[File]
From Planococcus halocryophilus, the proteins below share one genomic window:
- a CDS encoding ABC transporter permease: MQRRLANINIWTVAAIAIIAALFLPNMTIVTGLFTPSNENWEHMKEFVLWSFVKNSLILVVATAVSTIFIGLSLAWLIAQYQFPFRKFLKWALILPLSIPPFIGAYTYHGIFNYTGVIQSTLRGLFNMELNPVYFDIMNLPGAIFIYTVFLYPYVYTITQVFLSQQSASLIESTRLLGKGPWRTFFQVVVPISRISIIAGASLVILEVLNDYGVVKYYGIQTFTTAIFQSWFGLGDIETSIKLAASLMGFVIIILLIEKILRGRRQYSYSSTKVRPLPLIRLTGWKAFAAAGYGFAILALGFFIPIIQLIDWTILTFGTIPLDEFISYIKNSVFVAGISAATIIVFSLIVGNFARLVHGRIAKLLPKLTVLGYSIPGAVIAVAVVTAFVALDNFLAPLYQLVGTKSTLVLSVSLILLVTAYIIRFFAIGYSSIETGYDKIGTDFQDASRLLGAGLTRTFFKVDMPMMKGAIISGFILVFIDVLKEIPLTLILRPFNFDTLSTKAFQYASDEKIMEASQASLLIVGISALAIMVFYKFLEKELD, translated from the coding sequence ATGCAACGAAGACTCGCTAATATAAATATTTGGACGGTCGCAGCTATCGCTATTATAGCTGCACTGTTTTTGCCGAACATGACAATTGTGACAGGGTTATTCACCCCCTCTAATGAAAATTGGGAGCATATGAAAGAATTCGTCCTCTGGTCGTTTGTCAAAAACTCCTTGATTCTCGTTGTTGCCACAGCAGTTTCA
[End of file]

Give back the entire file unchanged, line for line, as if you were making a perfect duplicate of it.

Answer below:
From Planococcus halocryophilus, the proteins below share one genomic window:
- a CDS encoding ABC transporter permease: MQRRLANINIWTVAAIAIIAALFLPNMTIVTGLFTPSNENWEHMKEFVLWSFVKNSLILVVATAVSTIFIGLSLAWLIAQYQFPFRKFLKWALILPLSIPPFIGAYTYHGIFNYTGVIQSTLRGLFNMELNPVYFDIMNLPGAIFIYTVFLYPYVYTITQVFLSQQSASLIESTRLLGKGPWRTFFQVVVPISRISIIAGASLVILEVLNDYGVVKYYGIQTFTTAIFQSWFGLGDIETSIKLAASLMGFVIIILLIEKILRGRRQYSYSSTKVRPLPLIRLTGWKAFAAAGYGFAILALGFFIPIIQLIDWTILTFGTIPLDEFISYIKNSVFVAGISAATIIVFSLIVGNFARLVHGRIAKLLPKLTVLGYSIPGAVIAVAVVTAFVALDNFLAPLYQLVGTKSTLVLSVSLILLVTAYIIRFFAIGYSSIETGYDKIGTDFQDASRLLGAGLTRTFFKVDMPMMKGAIISGFILVFIDVLKEIPLTLILRPFNFDTLSTKAFQYASDEKIMEASQASLLIVGISALAIMVFYKFLEKELD, translated from the coding sequence ATGCAACGAAGACTCGCTAATATAAATATTTGGACGGTCGCAGCTATCGCTATTATAGCTGCACTGTTTTTGCCGAACATGACAATTGTGACAGGGTTATTCACCCCCTCTAATGAAAATTGGGAGCATATGAAAGAATTCGTCCTCTGGTCGTTTGTCAAAAACTCCTTGATTCTCGTTGTTGCCACAGCAGTTTCA